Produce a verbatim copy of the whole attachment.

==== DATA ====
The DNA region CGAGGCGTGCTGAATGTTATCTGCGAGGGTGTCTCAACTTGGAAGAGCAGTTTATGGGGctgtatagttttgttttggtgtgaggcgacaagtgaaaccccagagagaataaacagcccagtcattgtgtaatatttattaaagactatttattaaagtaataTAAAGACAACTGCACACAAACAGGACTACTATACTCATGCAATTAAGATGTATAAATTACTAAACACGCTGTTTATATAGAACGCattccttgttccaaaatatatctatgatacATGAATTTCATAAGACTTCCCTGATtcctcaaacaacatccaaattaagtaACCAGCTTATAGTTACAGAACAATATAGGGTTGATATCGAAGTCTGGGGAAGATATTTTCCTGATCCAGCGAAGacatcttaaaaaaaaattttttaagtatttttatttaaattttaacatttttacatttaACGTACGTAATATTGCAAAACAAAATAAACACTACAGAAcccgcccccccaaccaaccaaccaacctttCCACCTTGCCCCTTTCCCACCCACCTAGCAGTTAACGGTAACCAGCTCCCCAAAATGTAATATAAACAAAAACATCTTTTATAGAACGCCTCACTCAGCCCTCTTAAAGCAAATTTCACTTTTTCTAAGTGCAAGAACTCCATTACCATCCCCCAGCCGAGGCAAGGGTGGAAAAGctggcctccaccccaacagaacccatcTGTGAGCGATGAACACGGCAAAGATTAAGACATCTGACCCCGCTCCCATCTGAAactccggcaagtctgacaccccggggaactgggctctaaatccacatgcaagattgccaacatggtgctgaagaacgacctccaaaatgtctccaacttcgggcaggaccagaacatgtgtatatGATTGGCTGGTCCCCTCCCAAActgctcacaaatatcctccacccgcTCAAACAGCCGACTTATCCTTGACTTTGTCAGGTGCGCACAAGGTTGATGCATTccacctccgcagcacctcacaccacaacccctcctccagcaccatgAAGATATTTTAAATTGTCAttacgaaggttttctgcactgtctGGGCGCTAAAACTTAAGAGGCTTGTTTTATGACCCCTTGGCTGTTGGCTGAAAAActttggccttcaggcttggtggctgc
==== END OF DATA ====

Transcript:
The DNA region CGAGGCGTGCTGAATGTTATCTGCGAGGGTGTCTCAACTTGGAAGAGCAGTTTATGGGGctgtatagttttgttttggtgtgaggcgacaagtgaaaccccagagagaataaacagcccagtcattgtgtaatatttattaaagactatttattaaagtaataTAAAGACAACTGCACACAAACAGGACTACTATACTCATGCAATTAAGATGTATAAATTACTAAACACGCTGTTTATATAGAACGCattccttgttccaaaatatatctatgatacATGAATTTCATAAGACTTCCCTGATtcctcaaacaacatccaaattaagtaACCAGCTTATAGTTACAGAACAATATAGGGTTGATATCGAAGTCTGGGGAAGATATTTTCCTGATCCAGCGAAGacatcttaaaaaaaaattttttaagtatttttatttaaattttaacatttttacatttaACGTACGTAATATTGCAAAACAAAATAAACACTACAGAAcccgcccccccaaccaaccaaccaacctttCCACCTTGCCCCTTTCCCACCCACCTAGCAGTTAACGGTAACCAGCTCCCCAAAATGTAATATAAACAAAAACATCTTTTATAGAACGCCTCACTCAGCCCTCTTAAAGCAAATTTCACTTTTTCTAAGTGCAAGAACTCCATTACCATCCCCCAGCCGAGGCAAGGGTGGAAAAGctggcctccaccccaacagaacccatcTGTGAGCGATGAACACGGCAAAGATTAAGACATCTGACCCCGCTCCCATCTGAAactccggcaagtctgacaccccggggaactgggctctaaatccacatgcaagattgccaacatggtgctgaagaacgacctccaaaatgtctccaacttcgggcaggaccagaacatgtgtatatGATTGGCTGGTCCCCTCCCAAActgctcacaaatatcctccacccgcTCAAACAGCCGACTTATCCTTGACTTTGTCAGGTGCGCACAAGGTTGATGCATTccacctccgcagcacctcacaccacaacccctcctccagcaccatgAAGATATTTTAAATTGTCAttacgaaggttttctgcactgtctGGGCGCTAAAACTTAAGAGGCTTGTTTTATGACCCCTTGGCTGTTGGCTGAAAAActttggccttcaggcttggtggctgc